The crafts of architecture have been evolving to reduce the buildings’ environmental footprint amid climate change. The Niu Haus built in Barcelona is one such eco-friendly structure. Part of the Master of Advanced Ecological Buildings program (MAEB), the Niu Haus is a self-sufficient and ecological tiny house designed by the Institute for Advanced Architecture of Catalonia (IAAC) students.
The Ecohouse V01 prototype was the collective final project of the IAAC students. It was completed in 2019 after six weeks of dedicated design and eight weeks of fabrication and assembly by the students of the 2018-2019 MAEB Master program.
Built at Valldaura Labs, a XIX-century estate, the tiny house presents various inclusive, innovative, and self-contained solutions that dramatically reduce the ecological impact of the dwelling. The Niu Haus tiny house prototype incorporates materials processed and produced by local sponsors.
Its integrative design includes a fully perceptible basic structure, which is fabricated entirely from zero-kilometer pine harvested from the Valldaura forest. Locally harvested, processed, and internally produced timber pieces are beautiful and create a stunning structural specimen.
The tiny house is completely off-grid and has self-reliant metabolic systems. It features four photovoltaic panels that have a combined capacity of 1,200 watts, which is powerful enough to keep the house running for three days without the sun. Its dry toilet composts waste with a cultivated microbiome, while a 10,000-liter built-in tank harvests rainwater and reuses gray-water to irrigate a small garden, which requires refilling every 15 days. All these features make it appropriate for independent living while reducing its footprint through locally-sourced materials.
The ventilated front of the house provides plenty of natural light and air conditioning, delivering a breather for recycled cotton insulation, recycled paper, and natural rubber membranes. The interior of the house has a loft-style bed, cooking and eating space, and some smart storage options to provide a comfortable living.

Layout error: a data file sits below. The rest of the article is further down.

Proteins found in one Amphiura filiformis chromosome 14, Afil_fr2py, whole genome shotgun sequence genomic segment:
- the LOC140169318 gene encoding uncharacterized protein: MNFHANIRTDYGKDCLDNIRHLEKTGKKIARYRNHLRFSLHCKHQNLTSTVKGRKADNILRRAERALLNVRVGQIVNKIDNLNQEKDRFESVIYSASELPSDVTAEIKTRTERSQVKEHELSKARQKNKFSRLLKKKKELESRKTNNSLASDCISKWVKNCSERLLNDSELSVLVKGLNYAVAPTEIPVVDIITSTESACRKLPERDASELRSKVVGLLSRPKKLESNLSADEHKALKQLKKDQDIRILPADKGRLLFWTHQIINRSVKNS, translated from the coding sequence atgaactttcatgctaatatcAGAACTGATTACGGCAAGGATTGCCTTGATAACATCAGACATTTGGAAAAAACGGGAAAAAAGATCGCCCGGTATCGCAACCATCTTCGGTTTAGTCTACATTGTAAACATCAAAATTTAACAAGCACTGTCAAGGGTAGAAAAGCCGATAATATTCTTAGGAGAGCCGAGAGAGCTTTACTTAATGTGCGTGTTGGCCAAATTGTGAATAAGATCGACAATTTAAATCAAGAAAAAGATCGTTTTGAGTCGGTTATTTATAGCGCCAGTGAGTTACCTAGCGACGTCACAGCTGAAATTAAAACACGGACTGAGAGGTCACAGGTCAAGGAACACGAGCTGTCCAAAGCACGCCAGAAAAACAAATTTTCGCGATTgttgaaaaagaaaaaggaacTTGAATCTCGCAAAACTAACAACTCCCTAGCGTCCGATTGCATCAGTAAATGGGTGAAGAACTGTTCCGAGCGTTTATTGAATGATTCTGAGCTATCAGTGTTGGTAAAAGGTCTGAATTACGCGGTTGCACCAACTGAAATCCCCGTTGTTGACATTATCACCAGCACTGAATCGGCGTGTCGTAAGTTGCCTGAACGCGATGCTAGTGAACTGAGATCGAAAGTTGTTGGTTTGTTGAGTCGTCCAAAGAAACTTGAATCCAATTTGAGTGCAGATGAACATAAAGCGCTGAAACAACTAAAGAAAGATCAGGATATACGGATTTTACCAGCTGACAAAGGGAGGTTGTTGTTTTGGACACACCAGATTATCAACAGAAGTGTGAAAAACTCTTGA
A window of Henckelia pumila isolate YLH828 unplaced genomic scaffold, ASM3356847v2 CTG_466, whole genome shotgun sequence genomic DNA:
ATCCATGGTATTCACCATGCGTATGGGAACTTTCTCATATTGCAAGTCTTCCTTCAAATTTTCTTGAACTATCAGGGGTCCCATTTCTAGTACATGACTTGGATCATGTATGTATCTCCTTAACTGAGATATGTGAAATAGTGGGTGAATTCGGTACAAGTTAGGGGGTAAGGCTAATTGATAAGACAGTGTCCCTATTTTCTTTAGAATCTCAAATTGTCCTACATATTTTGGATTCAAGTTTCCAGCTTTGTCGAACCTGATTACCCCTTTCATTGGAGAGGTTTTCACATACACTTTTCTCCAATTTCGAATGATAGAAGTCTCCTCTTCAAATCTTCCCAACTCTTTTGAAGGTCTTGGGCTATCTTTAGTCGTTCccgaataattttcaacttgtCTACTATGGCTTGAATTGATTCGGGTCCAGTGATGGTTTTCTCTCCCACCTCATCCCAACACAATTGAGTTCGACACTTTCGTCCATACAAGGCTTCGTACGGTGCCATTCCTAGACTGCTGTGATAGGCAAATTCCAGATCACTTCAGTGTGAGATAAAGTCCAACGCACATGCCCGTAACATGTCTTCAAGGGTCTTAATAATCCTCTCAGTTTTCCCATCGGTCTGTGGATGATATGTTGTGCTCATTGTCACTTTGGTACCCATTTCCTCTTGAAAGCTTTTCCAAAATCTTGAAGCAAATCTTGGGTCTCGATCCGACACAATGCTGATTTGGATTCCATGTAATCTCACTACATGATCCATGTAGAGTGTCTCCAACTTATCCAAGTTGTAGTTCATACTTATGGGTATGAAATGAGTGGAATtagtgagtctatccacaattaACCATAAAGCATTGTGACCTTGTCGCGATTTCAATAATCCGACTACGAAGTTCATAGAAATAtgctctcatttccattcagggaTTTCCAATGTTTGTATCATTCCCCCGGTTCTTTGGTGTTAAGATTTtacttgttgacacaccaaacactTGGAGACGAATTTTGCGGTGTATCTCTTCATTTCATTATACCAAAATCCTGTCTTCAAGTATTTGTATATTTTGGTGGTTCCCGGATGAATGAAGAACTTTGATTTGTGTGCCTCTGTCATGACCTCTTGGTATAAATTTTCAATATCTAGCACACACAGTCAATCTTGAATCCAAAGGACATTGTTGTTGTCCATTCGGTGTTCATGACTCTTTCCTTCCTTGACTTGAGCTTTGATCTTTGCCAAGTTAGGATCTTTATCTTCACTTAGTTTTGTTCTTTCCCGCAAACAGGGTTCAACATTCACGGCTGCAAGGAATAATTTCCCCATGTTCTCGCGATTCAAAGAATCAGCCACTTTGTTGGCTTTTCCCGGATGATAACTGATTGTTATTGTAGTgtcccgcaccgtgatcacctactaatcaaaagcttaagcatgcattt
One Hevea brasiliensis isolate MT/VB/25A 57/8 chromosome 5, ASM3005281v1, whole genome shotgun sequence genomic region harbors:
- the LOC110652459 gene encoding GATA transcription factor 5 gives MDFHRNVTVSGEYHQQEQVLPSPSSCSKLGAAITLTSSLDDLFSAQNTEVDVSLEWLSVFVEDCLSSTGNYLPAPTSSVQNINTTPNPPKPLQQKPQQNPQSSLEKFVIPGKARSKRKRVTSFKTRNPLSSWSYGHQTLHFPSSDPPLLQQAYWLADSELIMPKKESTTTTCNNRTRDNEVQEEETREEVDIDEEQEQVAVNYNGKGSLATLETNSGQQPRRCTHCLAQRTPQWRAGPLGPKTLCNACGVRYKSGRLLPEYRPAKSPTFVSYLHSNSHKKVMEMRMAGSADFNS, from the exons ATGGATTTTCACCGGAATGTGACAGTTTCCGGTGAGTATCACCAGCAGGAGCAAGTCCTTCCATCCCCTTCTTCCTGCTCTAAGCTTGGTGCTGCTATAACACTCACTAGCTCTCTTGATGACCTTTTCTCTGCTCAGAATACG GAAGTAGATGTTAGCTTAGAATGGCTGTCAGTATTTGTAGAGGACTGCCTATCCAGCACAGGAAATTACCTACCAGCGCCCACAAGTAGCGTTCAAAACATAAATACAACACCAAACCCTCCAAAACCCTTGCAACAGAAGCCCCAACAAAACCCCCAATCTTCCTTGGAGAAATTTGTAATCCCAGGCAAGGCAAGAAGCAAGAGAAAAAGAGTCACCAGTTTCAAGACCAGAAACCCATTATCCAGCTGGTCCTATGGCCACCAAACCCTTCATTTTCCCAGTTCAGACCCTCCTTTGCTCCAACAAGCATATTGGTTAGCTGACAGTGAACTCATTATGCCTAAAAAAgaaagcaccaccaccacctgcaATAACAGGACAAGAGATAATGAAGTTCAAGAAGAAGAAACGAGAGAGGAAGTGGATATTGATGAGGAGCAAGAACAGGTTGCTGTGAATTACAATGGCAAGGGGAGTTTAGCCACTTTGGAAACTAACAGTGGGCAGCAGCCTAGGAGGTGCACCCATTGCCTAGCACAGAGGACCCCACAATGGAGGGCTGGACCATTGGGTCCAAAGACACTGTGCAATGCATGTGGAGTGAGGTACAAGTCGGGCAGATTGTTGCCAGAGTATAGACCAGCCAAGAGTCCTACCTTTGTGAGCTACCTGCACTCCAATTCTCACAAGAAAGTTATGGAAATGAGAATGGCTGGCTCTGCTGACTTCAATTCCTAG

This beautiful structure was erected after three months of research and design for a budget of €20,000 ($23,772). It aims to provide the inhabitants with a better place to connect to their house and surrounding environment while reducing their ecological footprint simultaneously. Potential customizations can be made to this system-based design according to local stipulations and client preferences.
Directors: Vicente Guallart and Daniel Ibañez.
Academic Coordinator: Marziah Zad.
Project Manager: Michael Salka.
Operations Manager: Laia Pifarré.
Digital Fabrication & Prototyping Strategies: Nicolò Gnecchi.
Designers (MAEB Students): Pilar Aguirre, Giulia Astrachan, Jesús Bueno Anguita, Julianna Carmona, Vincent Charlebois, Chen Yu-Wen, Chiang Yu-Ching, Pablo Corroto Pradillo, Nour El Kamali, Elisabet Fàbrega R. Roda, Kevin Matar, Qiao Liang, Jorge Luis Morales Fernández, Sinéad Nicholson, Michael Salka, Tian Yuanpei, Yu Zhipeng, Zhang Jie, and Zu Heran.
Sponsors: Visoren, Tallfusta, Saltoki, Premapreta, Distribució Sostenible, Alter-Entorn, Saneseco, Santa & Cole, Noumena, Mausa, and Philips.
Consultants: Oscar Aceves, Miquel Rodriguez, Jochen Scheerer, Luis Casado, Gustavo Torralbo, Laura Halminen, Nicu Pribago, Guillem Camprodon, Rodrigo Aguirre, Luis Sola, and Gustavo Abreu.
Valldaura Labs Staff & Faculty: Jonathan Minchin, Jose Antonio Riosalido, Xavier Molons, Jordi Ubach, and Francesc Val.
IAAC Fablab Staff: Mikel Llobera, Ricardo Valbuena, and Alaa Al Baroudi.
Volunteers: Chelsea Sherman, Seçil Afşar, Pan Youjian, Tristan Copley Smith, Banjaman Scatt, Rutvij Patha, Alejandro Caballero, Demi Pradolin, Judy Mahfouz, and Alec Nicholson.
Photography: Adrià Goula and Chelsea Sherman.
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